The move to make county government white-only

In March 1977, a class action was filed on behalf of Escambia County’s Black voters that challenged the at-large system for electing county commissioners (McMillan v. Escambia County). Because all voters were allowed to vote on all five district positions, Black voters had no representation on the county commission and school board.

Whites ruled the county, and the Black community received few services.

The district court held the at-large system was unconstitutional pursuant to the 14th and 15th amendments and that it violated section 2 of the Voting Rights Act of 1965. The county and city fought the ruling and had the decision reversed on appeal.

The Plaintiffs sought a rehearing, and the federal appellate court eventually vacated its decision and held that the at-large system for electing Escambia County commissioners violated the 14th amendment. The court later agreed section 2 of the Voting Rights Act was also violated.

In 1983, all five incumbent commissioners ran for election or reelection according to a single-member district plan ordered by the district court. Four of the incumbents were defeated. The new commissioners took office on Nov. 15, 1983.

The following month, the county commission voted 3-2 to direct the county’s attorneys to substitute the new commissioners into the litigation and to file motions to withdraw from the case. For the first time since the end of Reconstruction in the late 1800s, local government had Black representation.

Since 1983, Escambia County has had single-member districts for the commission, school board and ECUA board. The city of Pensacola also adopted single-member districts because of the court rulings.

That may change.

Inweekly hears an effort is being mounted to do away with single-member districts. The plan is to return to at-large districts, thereby diluting the Black vote and making it nearly impossible for people of color to get elected–similar to how Santa Rosa and Okaloosa counties have all-white county commissions and school boards.

Once again, the local government in Escambia County will be for whites only.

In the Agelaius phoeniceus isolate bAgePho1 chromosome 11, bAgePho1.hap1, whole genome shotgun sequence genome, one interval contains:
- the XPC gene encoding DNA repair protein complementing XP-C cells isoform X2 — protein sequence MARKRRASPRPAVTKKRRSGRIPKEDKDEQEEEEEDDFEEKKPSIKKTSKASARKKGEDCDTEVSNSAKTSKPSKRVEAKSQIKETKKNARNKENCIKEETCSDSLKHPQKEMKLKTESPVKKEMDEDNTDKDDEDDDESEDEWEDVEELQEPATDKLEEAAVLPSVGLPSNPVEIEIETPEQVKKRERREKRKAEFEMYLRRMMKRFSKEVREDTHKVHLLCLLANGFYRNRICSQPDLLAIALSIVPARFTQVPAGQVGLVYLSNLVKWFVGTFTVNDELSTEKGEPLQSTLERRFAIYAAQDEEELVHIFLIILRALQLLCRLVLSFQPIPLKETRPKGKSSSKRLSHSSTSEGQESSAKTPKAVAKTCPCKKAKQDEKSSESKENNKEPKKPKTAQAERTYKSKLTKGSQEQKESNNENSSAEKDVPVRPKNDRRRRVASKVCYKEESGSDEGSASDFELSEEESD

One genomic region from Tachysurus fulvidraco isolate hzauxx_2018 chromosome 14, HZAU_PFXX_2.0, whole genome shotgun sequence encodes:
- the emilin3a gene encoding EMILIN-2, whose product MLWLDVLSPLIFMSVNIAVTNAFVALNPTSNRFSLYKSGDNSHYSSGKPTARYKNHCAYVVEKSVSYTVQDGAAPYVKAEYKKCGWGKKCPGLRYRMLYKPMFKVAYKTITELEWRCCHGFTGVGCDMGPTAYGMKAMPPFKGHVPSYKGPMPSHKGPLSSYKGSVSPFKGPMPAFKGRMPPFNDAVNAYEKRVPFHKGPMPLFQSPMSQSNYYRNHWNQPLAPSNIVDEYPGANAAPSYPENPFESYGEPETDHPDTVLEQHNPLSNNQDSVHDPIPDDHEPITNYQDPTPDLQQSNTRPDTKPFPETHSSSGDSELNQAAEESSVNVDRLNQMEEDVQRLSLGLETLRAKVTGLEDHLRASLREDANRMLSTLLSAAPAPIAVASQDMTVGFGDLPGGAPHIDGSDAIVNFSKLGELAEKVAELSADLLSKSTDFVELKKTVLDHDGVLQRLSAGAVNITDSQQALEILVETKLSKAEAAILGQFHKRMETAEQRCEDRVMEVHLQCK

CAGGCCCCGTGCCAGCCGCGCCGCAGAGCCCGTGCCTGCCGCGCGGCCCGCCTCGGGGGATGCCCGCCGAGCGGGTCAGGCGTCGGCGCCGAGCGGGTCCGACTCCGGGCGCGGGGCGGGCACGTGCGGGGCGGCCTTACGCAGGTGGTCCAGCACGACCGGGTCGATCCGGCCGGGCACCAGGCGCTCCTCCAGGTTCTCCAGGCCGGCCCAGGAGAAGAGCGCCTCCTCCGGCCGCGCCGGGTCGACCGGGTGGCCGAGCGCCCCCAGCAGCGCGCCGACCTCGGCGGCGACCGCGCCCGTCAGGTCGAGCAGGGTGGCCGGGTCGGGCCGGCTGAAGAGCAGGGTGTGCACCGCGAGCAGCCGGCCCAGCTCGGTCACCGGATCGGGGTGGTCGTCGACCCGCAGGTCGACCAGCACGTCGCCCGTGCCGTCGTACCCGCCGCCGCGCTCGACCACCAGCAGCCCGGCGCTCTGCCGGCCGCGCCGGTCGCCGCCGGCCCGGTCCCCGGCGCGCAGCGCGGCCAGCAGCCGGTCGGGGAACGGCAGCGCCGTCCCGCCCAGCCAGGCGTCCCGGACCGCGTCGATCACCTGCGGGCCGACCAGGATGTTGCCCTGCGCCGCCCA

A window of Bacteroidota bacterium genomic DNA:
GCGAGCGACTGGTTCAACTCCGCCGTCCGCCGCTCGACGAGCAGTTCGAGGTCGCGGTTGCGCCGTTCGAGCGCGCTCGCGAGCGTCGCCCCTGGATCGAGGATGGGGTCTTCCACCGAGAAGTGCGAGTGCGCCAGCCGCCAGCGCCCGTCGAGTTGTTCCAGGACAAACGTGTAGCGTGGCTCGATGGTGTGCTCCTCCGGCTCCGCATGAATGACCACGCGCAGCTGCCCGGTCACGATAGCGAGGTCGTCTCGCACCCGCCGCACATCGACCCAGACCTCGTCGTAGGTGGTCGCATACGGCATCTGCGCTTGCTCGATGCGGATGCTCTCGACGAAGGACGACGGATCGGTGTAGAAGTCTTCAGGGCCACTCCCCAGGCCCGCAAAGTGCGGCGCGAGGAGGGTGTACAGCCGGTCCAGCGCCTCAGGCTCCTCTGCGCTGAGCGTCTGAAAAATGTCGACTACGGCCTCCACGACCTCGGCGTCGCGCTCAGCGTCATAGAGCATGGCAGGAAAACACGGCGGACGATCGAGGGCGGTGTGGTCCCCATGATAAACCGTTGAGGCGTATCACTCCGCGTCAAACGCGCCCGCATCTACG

I want to make it clear this newspaper will oppose any such move to stifle voices and votes. The diversity on our boards and city council is our strength, not a weakness as some may want us to believe.


6 thoughts on “The move to make county government white-only

  1. First let me say I enjoy your “blog”. I live in a county with at large voting. I prefer it this way, as the Commissioners although representing a single district is accountable for action they vote on that effects the whole. The county I am from doesn’t have a minority population that would be considered a majority in any district so I can’t speak to fixing a district that would be a majority of people of color. With that said I can see single district voting being a negative because of the vote count. If there was a move to have industrial type businesses in a minority neighborhood and all but your Commissioner voted for it, who you holding accountable. I like at large voting and now if we can get rid of the party tags for local and state elections.

  2. Rick….All one has to do, is look east to Santo Rosa County. What is the chance of a person of color living in Milton ever being elect to their County Board??

  3. Just because you disagree with my assertion doesn’t make it incorrect.

    Mike Hill was elected by abandoning the needs of the Black community and sponsoring some of the most divisive bills in the Florida House.

    Put that aside, he didn’t run for a county office, which invalidates your argument.